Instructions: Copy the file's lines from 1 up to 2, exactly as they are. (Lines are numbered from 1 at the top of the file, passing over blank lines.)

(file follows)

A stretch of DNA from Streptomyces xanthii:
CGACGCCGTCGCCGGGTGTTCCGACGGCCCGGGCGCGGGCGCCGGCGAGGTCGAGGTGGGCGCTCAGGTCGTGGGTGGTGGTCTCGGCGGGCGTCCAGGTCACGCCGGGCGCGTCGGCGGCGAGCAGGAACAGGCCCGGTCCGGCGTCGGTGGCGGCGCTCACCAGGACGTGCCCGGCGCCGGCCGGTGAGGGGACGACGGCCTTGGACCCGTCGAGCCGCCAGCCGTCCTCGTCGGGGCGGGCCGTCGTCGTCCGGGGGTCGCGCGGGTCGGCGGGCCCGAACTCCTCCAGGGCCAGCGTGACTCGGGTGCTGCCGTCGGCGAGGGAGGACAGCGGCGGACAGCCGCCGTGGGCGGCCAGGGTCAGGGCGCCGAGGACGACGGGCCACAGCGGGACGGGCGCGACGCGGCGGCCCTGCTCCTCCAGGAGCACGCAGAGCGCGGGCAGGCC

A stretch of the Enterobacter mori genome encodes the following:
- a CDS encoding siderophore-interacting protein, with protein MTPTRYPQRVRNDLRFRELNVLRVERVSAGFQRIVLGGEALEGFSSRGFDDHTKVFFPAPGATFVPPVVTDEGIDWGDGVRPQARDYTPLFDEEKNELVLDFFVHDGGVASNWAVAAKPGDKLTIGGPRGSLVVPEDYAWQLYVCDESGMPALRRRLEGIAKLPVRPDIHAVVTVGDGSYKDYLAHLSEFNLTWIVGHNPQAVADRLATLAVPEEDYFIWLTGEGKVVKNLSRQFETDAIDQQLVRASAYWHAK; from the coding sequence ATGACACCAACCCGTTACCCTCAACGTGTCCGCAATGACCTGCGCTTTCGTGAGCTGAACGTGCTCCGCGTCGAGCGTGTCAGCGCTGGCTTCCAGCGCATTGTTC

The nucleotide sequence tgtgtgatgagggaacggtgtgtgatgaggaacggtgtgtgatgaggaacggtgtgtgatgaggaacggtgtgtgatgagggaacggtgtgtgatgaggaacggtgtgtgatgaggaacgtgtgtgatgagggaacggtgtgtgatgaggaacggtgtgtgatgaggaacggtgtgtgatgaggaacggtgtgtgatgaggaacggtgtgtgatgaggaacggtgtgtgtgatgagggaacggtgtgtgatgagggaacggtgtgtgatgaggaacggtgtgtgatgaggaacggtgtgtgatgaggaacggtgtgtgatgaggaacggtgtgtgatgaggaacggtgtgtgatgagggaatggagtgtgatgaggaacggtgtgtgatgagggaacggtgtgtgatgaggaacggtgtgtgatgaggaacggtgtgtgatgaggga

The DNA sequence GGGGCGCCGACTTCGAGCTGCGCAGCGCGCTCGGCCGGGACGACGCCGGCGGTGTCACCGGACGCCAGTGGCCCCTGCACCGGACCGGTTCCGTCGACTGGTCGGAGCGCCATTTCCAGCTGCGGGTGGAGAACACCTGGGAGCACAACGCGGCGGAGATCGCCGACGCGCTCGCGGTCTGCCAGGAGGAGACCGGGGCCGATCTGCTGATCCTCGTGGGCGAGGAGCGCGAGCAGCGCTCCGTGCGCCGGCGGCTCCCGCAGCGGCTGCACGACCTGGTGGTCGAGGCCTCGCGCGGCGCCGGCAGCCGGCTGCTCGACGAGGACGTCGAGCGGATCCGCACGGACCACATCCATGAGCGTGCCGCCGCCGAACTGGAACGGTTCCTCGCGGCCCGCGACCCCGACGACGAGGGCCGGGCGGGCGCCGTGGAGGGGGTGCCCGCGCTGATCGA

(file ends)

A stretch of DNA from Streptomyces xanthii:
CGACGCCGTCGCCGGGTGTTCCGACGGCCCGGGCGCGGGCGCCGGCGAGGTCGAGGTGGGCGCTCAGGTCGTGGGTGGTGGTCTCGGCGGGCGTCCAGGTCACGCCGGGCGCGTCGGCGGCGAGCAGGAACAGGCCCGGTCCGGCGTCGGTGGCGGCGCTCACCAGGACGTGCCCGGCGCCGGCCGGTGAGGGGACGACGGCCTTGGACCCGTCGAGCCGCCAGCCGTCCTCGTCGGGGCGGGCCGTCGTCGTCCGGGGGTCGCGCGGGTCGGCGGGCCCGAACTCCTCCAGGGCCAGCGTGACTCGGGTGCTGCCGTCGGCGAGGGAGGACAGCGGCGGACAGCCGCCGTGGGCGGCCAGGGTCAGGGCGCCGAGGACGACGGGCCACAGCGGGACGGGCGCGACGCGGCGGCCCTGCTCCTCCAGGAGCACGCAGAGCGCGGGCAGGCC